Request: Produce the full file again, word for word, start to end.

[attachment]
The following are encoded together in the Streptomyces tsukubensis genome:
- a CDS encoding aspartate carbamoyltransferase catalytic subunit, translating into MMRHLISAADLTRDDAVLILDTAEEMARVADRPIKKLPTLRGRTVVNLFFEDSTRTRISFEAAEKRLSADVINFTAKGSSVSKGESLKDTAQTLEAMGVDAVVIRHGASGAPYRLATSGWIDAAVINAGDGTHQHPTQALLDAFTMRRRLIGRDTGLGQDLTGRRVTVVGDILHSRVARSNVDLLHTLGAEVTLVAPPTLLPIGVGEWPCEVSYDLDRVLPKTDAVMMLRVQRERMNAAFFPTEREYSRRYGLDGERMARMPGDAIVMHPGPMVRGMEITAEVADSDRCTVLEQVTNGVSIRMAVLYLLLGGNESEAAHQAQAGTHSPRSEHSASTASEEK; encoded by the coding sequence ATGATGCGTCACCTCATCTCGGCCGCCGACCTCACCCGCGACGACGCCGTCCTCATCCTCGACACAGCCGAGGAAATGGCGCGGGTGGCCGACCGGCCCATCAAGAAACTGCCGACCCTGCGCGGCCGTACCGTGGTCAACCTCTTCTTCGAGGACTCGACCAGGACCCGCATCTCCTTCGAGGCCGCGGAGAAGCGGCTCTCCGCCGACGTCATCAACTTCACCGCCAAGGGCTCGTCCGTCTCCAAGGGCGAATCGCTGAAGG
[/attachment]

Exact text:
The following are encoded together in the Streptomyces tsukubensis genome:
- a CDS encoding aspartate carbamoyltransferase catalytic subunit, translating into MMRHLISAADLTRDDAVLILDTAEEMARVADRPIKKLPTLRGRTVVNLFFEDSTRTRISFEAAEKRLSADVINFTAKGSSVSKGESLKDTAQTLEAMGVDAVVIRHGASGAPYRLATSGWIDAAVINAGDGTHQHPTQALLDAFTMRRRLIGRDTGLGQDLTGRRVTVVGDILHSRVARSNVDLLHTLGAEVTLVAPPTLLPIGVGEWPCEVSYDLDRVLPKTDAVMMLRVQRERMNAAFFPTEREYSRRYGLDGERMARMPGDAIVMHPGPMVRGMEITAEVADSDRCTVLEQVTNGVSIRMAVLYLLLGGNESEAAHQAQAGTHSPRSEHSASTASEEK; encoded by the coding sequence ATGATGCGTCACCTCATCTCGGCCGCCGACCTCACCCGCGACGACGCCGTCCTCATCCTCGACACAGCCGAGGAAATGGCGCGGGTGGCCGACCGGCCCATCAAGAAACTGCCGACCCTGCGCGGCCGTACCGTGGTCAACCTCTTCTTCGAGGACTCGACCAGGACCCGCATCTCCTTCGAGGCCGCGGAGAAGCGGCTCTCCGCCGACGTCATCAACTTCACCGCCAAGGGCTCGTCCGTCTCCAAGGGCGAATCGCTGAAGG